I've spent a lot of time weaving, but you'd never know it from my hands.
With threads, hair, and twisted fabric, I weave in fragments of myself, bits of other people. I weave in lies, and I weave in love, and in the end, it's hard to know if one keeps me warmer than the other.
And when I'm done, I lift the rug from the loom and study it in my fingers. When I back away five feet, it's bluer or more knotted than I'd remembered. And from twenty feet, it grins at me when all along, I'd thought it pouty. I ask myself, "Is that my rug?" But like anything I make, the rug is never mine. I tell my eyes not to see so much at one time. I flip it over, and from the back, it weeps like someone lost.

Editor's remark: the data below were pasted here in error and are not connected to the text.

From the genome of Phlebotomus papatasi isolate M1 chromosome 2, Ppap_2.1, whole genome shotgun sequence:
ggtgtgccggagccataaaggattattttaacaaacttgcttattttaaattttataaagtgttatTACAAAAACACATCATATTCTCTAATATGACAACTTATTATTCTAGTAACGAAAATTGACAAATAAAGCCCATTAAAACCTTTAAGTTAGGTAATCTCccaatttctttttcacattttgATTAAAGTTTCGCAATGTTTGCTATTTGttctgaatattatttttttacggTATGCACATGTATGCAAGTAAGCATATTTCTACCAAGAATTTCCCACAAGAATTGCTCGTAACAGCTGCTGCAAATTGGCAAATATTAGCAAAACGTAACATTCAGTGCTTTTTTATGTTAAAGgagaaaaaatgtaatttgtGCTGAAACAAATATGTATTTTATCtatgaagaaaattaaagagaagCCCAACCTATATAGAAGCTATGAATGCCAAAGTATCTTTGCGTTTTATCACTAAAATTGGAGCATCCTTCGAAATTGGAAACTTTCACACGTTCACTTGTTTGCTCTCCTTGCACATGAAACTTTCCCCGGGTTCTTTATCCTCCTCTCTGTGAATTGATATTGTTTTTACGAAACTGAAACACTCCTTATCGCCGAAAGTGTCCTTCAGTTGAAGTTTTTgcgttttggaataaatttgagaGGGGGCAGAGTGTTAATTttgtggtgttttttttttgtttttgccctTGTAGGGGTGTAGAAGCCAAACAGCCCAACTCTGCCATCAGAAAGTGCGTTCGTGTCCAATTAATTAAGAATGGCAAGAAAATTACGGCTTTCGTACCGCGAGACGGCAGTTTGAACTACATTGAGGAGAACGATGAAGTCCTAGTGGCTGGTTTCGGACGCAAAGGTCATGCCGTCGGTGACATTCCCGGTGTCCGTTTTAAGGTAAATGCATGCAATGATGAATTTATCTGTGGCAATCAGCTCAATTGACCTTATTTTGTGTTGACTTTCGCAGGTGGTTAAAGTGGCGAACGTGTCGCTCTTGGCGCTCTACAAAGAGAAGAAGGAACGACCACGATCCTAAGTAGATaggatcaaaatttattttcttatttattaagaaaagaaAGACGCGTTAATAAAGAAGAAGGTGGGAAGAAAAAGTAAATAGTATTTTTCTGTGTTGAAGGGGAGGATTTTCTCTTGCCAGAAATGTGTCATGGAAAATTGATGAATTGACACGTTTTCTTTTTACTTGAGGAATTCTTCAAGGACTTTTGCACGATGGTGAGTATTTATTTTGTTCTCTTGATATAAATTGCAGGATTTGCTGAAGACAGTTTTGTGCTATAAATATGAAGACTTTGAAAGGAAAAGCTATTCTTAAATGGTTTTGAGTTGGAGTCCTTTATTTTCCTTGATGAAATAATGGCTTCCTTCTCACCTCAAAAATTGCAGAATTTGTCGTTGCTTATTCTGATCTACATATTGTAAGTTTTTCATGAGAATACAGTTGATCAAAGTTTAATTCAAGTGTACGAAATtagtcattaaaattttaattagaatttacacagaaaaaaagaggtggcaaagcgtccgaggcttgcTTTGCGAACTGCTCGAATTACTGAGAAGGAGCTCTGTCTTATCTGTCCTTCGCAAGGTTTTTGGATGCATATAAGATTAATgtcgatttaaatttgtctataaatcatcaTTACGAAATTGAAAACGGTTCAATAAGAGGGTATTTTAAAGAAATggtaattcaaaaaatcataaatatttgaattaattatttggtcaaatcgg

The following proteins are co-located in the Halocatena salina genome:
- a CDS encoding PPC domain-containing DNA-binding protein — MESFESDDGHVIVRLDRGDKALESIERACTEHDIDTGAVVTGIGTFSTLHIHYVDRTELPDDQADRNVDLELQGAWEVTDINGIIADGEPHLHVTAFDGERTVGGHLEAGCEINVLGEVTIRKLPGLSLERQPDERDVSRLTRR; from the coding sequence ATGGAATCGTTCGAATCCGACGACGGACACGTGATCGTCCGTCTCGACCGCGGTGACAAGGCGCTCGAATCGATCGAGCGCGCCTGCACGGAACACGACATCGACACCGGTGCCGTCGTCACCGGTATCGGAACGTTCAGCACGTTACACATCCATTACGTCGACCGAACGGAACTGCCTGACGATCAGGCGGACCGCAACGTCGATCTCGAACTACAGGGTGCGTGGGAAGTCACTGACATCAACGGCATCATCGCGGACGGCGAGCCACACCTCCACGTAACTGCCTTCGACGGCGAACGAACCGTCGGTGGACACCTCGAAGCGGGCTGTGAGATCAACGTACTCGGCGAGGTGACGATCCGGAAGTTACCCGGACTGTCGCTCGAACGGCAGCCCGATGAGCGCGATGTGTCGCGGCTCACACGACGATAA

Like all lies, loves, stories, it is imperfect, but I could walk on it. I could fold it over the edge of my bed and use it for a blanket or hang it on the wall. Instead, I wrap it over my shoulders, wear it like a shield, covering myself with a tapestry of views.
Page 7, The Rapture of Canaan, by Sheri Reynolds. A novel about the life of women on a religious compound, living under the rule of a self-proclaimed prophet and accidental tyrant.
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